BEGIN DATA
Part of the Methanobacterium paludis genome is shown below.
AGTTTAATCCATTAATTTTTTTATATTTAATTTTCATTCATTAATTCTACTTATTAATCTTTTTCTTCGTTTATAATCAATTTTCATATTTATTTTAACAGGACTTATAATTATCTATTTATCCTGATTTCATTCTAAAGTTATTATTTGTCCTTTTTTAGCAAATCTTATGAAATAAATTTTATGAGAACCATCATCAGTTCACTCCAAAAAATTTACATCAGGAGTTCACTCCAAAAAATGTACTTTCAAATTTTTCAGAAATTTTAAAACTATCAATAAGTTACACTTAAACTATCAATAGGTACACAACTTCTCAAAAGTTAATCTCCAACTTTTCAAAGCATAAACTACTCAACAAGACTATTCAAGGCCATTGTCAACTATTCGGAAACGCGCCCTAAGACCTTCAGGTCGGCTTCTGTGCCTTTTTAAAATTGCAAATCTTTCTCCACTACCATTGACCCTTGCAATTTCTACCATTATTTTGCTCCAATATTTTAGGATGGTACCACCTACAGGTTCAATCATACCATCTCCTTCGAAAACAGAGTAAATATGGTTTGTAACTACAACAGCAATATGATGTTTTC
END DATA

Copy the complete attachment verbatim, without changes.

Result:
Part of the Methanobacterium paludis genome is shown below.
AGTTTAATCCATTAATTTTTTTATATTTAATTTTCATTCATTAATTCTACTTATTAATCTTTTTCTTCGTTTATAATCAATTTTCATATTTATTTTAACAGGACTTATAATTATCTATTTATCCTGATTTCATTCTAAAGTTATTATTTGTCCTTTTTTAGCAAATCTTATGAAATAAATTTTATGAGAACCATCATCAGTTCACTCCAAAAAATTTACATCAGGAGTTCACTCCAAAAAATGTACTTTCAAATTTTTCAGAAATTTTAAAACTATCAATAAGTTACACTTAAACTATCAATAGGTACACAACTTCTCAAAAGTTAATCTCCAACTTTTCAAAGCATAAACTACTCAACAAGACTATTCAAGGCCATTGTCAACTATTCGGAAACGCGCCCTAAGACCTTCAGGTCGGCTTCTGTGCCTTTTTAAAATTGCAAATCTTTCTCCACTACCATTGACCCTTGCAATTTCTACCATTATTTTGCTCCAATATTTTAGGATGGTACCACCTACAGGTTCAATCATACCATCTCCTTCGAAAACAGAGTAAATATGGTTTGTAACTACAACAGCAATATGATGTTTTC